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The name Shandong, which means “East of Mountains,” was first officially used during the Jin dynasty in the 12th century. The first is an inland zone bounded by the provinces of Hebei to the north and west, Henan to the southwest, and Anhui and Jiangsu to the south.The second is the Shandong Peninsula, extending some 200 miles (320 km) seaward from the Wei and Jiaolai river plains, with the Bo Hai (Gulf of Chihli) to the north and the Yellow Sea to the south; the peninsula accounts for a large share of the province’s coastline of some 1,575 miles (2,535 km).Climatic variation prevails, however, between the peninsular and inland zones of the province.The inland zone, especially in its northern sections, is subject to the full effect of the winter monsoon, when cold, northwesterly winds continue through December.Such soils are always covered with alluvium or redeposited loess.Their name derives from the appearance of lime concretions that resemble the shape of ginger roots.Four narrow lakes forming part of the Grand Canal system stretch out along this depression and are also linked to a series of saline marshes that separate the fertile margin at the western edge of the central hills from the main sections of the North China Plain to the south and west.Of the two main hill masses, the westernmost (inland) complex is the most extensive.
The interior areas of Shandong are also subject to severe winter and spring dust storms, sometimes followed by droughts, and frequent summer floods.
The inland zone, covering roughly two-thirds of the province’s total area, includes a hilly central region, centred on the famous Mount Tai complex, and a fertile and intensively farmed agricultural area on the north, west, and south, which forms part of the Huang He (Yellow River) basin and the North China Plain.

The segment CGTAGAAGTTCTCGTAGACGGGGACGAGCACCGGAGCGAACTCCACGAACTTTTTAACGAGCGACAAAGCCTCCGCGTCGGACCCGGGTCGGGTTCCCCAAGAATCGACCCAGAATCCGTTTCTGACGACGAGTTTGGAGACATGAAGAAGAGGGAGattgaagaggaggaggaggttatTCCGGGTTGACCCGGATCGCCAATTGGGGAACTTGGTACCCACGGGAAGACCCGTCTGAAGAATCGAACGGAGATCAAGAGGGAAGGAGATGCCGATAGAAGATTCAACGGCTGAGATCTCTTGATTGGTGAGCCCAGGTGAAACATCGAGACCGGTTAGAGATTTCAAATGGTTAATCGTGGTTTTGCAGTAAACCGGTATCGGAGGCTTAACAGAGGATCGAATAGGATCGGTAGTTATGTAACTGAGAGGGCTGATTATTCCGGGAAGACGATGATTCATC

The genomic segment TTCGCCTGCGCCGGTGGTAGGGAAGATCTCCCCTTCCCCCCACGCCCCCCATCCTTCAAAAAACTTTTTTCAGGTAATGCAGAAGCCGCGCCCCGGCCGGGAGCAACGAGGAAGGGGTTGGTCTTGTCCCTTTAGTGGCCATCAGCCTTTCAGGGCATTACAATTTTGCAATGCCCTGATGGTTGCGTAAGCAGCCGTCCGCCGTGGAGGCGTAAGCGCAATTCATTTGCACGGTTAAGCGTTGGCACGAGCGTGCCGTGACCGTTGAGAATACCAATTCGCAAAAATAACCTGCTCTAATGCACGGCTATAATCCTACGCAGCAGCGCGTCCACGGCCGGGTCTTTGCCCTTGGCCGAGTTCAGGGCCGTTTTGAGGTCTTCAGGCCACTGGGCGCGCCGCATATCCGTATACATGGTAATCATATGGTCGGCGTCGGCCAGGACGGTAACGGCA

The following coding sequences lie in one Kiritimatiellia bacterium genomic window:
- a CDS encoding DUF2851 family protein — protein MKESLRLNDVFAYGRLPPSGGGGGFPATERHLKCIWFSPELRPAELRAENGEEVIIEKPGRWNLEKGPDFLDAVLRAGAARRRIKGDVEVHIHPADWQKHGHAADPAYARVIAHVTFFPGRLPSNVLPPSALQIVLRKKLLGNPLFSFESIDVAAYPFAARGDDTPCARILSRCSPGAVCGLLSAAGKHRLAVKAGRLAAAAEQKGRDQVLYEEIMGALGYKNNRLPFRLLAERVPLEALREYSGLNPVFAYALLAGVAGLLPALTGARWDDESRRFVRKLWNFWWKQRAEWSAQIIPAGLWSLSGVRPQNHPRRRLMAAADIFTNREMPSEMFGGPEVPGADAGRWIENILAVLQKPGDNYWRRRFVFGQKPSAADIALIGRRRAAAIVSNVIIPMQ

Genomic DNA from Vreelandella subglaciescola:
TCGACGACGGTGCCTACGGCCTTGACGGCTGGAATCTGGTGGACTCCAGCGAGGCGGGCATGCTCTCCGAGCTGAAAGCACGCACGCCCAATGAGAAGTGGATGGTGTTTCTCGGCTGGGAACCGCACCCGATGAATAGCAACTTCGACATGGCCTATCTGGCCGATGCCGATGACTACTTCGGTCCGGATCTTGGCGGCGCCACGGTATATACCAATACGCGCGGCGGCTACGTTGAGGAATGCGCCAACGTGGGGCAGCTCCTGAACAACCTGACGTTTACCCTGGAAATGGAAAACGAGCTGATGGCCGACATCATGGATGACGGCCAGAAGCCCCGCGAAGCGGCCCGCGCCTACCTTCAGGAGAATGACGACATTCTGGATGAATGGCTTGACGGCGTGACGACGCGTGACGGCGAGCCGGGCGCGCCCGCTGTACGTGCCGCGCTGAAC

The provincial capital, Jinan, is situated just northwest of Mount Tai and about 3 miles (5 km) south of the Huang He, which flows from southwest to northeast through the province before emptying into the Bo Hai.
The Shandong Peninsula, by contrast, is entirely an upland area and, with its seaward orientation and indented coastline, has traditionally depended on fishing, mining, and port-related activities. Shandong is dominated by two hill masses to the east-northeast of the Grand Canal and to the south-southwest of the present course of the Huang He.
Long a focal area in the evolution of Chinese civilization and institutions, the province’s natural inland-peninsular division is paralleled by a dual orientation in its past and present political and economic configurations. These hills are formed mainly of ancient crystalline shales and sedimentary rocks on their flanks and of hard, very ancient rocks with granitic intrusions in their core.
(province) of China, lying across the Yellow Sea from the Korean peninsula.